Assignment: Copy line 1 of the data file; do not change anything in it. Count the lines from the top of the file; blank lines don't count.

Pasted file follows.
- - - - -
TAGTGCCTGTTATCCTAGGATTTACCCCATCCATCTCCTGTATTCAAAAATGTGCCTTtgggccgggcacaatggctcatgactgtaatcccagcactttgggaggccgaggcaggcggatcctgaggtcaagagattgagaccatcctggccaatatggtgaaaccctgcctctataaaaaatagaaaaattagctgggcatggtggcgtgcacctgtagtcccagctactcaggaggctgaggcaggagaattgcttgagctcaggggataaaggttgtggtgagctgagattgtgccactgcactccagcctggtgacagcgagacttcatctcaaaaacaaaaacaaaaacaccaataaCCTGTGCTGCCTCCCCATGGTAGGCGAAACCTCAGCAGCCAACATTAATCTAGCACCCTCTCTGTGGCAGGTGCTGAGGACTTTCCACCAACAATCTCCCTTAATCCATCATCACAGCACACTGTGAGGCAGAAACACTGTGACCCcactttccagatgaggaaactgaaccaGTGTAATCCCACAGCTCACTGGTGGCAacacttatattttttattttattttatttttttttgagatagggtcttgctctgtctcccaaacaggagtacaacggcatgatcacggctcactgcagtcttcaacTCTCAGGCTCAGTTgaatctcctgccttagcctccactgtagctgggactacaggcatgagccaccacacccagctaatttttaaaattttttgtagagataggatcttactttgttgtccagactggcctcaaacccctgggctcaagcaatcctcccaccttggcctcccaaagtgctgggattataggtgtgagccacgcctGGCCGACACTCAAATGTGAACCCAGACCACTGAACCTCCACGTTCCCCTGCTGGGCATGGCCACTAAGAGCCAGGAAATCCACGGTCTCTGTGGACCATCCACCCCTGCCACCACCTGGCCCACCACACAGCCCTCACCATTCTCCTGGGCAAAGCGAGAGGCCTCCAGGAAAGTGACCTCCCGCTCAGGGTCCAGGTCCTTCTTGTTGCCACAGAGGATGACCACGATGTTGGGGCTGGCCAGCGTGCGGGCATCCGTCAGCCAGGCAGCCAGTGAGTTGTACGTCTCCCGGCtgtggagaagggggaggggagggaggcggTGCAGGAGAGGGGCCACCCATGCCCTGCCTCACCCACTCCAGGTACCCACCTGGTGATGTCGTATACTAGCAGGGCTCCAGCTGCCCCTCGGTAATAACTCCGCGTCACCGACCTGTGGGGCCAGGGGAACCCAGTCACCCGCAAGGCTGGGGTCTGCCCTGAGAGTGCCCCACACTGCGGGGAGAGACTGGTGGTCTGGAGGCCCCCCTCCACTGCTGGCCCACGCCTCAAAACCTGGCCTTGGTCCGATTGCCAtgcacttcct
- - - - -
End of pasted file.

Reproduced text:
TAGTGCCTGTTATCCTAGGATTTACCCCATCCATCTCCTGTATTCAAAAATGTGCCTTtgggccgggcacaatggctcatgactgtaatcccagcactttgggaggccgaggcaggcggatcctgaggtcaagagattgagaccatcctggccaatatggtgaaaccctgcctctataaaaaatagaaaaattagctgggcatggtggcgtgcacctgtagtcccagctactcaggaggctgaggcaggagaattgcttgagctcaggggataaaggttgtggtgagctgagattgtgccactgcactccagcctggtgacagcgagacttcatctcaaaaacaaaaacaaaaacaccaataaCCTGTGCTGCCTCCCCATGGTAGGCGAAACCTCAGCAGCCAACATTAATCTAGCACCCTCTCTGTGGCAGGTGCTGAGGACTTTCCACCAACAATCTCCCTTAATCCATCATCACAGCACACTGTGAGGCAGAAACACTGTGACCCcactttccagatgaggaaactgaaccaGTGTAATCCCACAGCTCACTGGTGGCAacacttatattttttattttattttatttttttttgagatagggtcttgctctgtctcccaaacaggagtacaacggcatgatcacggctcactgcagtcttcaacTCTCAGGCTCAGTTgaatctcctgccttagcctccactgtagctgggactacaggcatgagccaccacacccagctaatttttaaaattttttgtagagataggatcttactttgttgtccagactggcctcaaacccctgggctcaagcaatcctcccaccttggcctcccaaagtgctgggattataggtgtgagccacgcctGGCCGACACTCAAATGTGAACCCAGACCACTGAACCTCCACGTTCCCCTGCTGGGCATGGCCACTAAGAGCCAGGAAATCCACGGTCTCTGTGGACCATCCACCCCTGCCACCACCTGGCCCACCACACAGCCCTCACCATTCTCCTGGGCAAAGCGAGAGGCCTCCAGGAAAGTGACCTCCCGCTCAGGGTCCAGGTCCTTCTTGTTGCCACAGAGGATGACCACGATGTTGGGGCTGGCCAGCGTGCGGGCATCCGTCAGCCAGGCAGCCAGTGAGTTGTACGTCTCCCGGCtgtggagaagggggaggggagggaggcggTGCAGGAGAGGGGCCACCCATGCCCTGCCTCACCCACTCCAGGTACCCACCTGGTGATGTCGTATACTAGCAGGGCTCCAGCTGCCCCTCGGTAATAACTCCGCGTCACCGACCTGTGGGGCCAGGGGAACCCAGTCACCCGCAAGGCTGGGGTCTGCCCTGAGAGTGCCCCACACTGCGGGGAGAGACTGGTGGTCTGGAGGCCCCCCTCCACTGCTGGCCCACGCCTCAAAACCTGGCCTTGGTCCGATTGCCAtgcacttcct